FAIR Institute Blog

FAIR Risk Terminology: ‘Vulnerability’ Is ‘Susceptibility’, the Open Group Says

[fa icon="calendar"] May 6, 2021 10:04:04 AM / by Jeff B. Copeland

Vulnerability in FAIR Risk AnalysisThe Open Group Security Forum, the experts who maintain Factor Analysis of Information Risk (FAIR™) as the international standard for cyber risk quantification, recently updated the Open FAIR Body of Knowledge to clarify some risk terminology, including this statement:   

“’Susceptibility’ is an accepted synonym for Vulnerability.” 


Read about the update from the Open Group


That makes official a working definition that many FAIR practitioners use to explain Vulnerability, an important factor in determining Loss Event Frequency in factor analysis - but one which is commonly used in a different sense in the cybersecurity world. 

For the conventional definition, see this from the CVE Program, the vulnerabilities registry: 

“Vulnerability: A flaw in a software, firmware, hardware, or service component resulting from a weakness that can be exploited, causing a negative impact to the confidentiality, integrity, or availability of an impacted component or components.” 

So, for instance, the SolarWinds Orion software hack was carried out through a “vulnerability that could allow for authentication bypass,” said the Center for Internet Security

As one of the factors in FAIR that contributes to a quantitative analysis result, Vulnerability needs a definition that can be quantified. It’s a two-parter, two ways of saying the same thing, really. Take a look at the FAIR Standard on One Page infographic to see the relationship among the factors on the left or Loss Event Frequency side. 


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Vulnerability is the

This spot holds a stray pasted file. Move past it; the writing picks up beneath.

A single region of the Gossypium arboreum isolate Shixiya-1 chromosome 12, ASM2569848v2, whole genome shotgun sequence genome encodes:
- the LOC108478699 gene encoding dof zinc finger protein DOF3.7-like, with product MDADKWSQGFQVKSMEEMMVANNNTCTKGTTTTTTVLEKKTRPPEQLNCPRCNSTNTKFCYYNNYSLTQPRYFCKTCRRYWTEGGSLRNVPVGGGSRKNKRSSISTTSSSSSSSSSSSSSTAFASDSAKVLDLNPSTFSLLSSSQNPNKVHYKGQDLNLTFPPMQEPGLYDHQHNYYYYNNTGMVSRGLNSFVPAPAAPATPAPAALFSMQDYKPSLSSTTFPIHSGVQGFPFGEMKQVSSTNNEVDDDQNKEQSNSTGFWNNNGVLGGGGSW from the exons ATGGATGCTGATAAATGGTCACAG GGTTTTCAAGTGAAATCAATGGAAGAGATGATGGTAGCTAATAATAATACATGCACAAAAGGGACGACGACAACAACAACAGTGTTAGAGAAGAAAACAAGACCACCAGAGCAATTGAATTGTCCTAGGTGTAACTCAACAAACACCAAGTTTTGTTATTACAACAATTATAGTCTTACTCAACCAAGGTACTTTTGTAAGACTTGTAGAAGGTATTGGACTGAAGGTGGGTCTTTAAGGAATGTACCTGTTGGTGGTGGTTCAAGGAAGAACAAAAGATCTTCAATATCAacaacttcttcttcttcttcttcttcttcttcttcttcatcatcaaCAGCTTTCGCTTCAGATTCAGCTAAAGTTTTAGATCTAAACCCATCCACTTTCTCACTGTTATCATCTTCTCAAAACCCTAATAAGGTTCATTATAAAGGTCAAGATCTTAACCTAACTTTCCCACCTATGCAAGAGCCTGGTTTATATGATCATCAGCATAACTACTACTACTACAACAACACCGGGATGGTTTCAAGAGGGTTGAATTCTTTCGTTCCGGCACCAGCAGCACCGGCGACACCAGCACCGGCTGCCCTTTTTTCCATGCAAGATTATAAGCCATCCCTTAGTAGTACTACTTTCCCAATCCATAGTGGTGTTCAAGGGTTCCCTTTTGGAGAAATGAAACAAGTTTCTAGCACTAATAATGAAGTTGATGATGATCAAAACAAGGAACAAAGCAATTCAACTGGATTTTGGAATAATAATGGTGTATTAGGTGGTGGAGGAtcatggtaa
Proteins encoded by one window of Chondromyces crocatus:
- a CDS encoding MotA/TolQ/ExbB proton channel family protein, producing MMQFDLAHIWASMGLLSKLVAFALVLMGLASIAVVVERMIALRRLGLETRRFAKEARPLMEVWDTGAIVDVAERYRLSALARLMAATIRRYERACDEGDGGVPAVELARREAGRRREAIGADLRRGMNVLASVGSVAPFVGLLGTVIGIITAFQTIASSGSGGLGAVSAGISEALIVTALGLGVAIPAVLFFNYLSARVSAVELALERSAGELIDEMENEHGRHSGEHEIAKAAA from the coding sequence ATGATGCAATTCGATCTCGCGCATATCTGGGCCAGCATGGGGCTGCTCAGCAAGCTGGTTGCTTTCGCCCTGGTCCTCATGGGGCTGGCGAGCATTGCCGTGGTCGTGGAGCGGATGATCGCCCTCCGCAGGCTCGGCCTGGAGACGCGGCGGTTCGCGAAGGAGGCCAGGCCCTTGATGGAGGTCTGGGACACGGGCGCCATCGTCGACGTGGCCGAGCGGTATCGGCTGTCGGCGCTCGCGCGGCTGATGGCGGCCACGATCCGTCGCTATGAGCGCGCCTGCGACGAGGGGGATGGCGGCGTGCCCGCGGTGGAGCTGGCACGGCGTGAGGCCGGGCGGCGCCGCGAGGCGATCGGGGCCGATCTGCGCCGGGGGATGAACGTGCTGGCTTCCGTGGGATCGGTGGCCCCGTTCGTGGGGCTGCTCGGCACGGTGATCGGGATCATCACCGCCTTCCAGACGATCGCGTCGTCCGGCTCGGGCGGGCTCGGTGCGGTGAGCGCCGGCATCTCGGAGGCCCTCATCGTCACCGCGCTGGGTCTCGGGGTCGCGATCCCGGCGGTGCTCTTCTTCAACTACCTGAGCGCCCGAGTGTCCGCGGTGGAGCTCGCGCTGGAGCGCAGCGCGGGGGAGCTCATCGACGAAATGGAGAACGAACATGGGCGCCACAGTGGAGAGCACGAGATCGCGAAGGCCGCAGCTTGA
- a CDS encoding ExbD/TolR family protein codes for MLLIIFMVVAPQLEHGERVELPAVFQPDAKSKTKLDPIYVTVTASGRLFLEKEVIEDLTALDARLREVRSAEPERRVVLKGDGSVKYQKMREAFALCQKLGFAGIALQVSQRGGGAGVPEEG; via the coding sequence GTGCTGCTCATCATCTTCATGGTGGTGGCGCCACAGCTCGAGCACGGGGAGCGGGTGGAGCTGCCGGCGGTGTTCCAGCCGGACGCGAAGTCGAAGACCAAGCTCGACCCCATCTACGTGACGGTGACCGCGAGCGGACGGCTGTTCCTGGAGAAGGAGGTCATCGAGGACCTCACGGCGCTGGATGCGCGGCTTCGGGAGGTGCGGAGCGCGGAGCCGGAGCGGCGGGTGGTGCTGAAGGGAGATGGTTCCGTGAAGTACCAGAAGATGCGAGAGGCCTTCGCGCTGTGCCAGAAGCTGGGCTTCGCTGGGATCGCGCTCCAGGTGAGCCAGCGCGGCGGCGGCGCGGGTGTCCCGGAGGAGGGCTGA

• Probability that a Threat Event becomes a Loss Event
  • Probability that Threat Capability is greater than Resistance Strength

The probability is usually expressed as a percentage, between 0 and 100%.

The Open Group unpacks the above terms:

  • Threat Capability is the probable level of force (as embodied by the time, resources, and technological capability) that a Threat Agent is capable of applying against an Asset.
  • Resistance Strength is the strength of a Control as compared to the Threat Capability.

Vulnerability is typically estimated as a percentage for the fraction of Threat Events that become Loss Events. based on the organization’s history (gathered from SMEs) and industry resources (such as MITRE ATT&CK).

As Steve Poppe writes in his blog post for the FAIR Institute, What Is Vulnerability?, estimating Loss Event Frequency for FAIR comes down to 

Loss Event Frequency = Threat Event Frequency x Vulnerability 

He gives this simple example:

Suppose the loss event is the exposure of confidential information to unauthorized users, and we need to evaluate loss event frequency for two threat types, loss of a laptop and malicious use of privileged access by an insider.

Scenario

Loss of Laptop

Malicious Insider

Threat Event Frequency (annual)

10

0.1

Vulnerability (probability Threat Event will result in a Loss Event)

1%

25%

Loss Event Frequency (annual)

1 x per year

.025 times per year (once every 40 years)

Now, imagine Susceptibility in place of Vulnerability above, and you’ll see why it’s a useful synonym both for understanding and communicating FAIR methodology and avoiding confusion with the “vulnerabilities” that the security world is forever hunting down.

Related:

'Vulnerability' in Risk Analysis, Explained in 2 Minutes [Video]

Threat Capability and Resistance Strength: A Weight on a Rope

Meltdown, Spectre, Heartbleed - Risk Modeling the Vulnerability du Jour, Part 1: Framing

Topics: Key Terms

Jeff B. Copeland

Written by Jeff B. Copeland

Jeff is the Content Marketing Manager for RiskLens.

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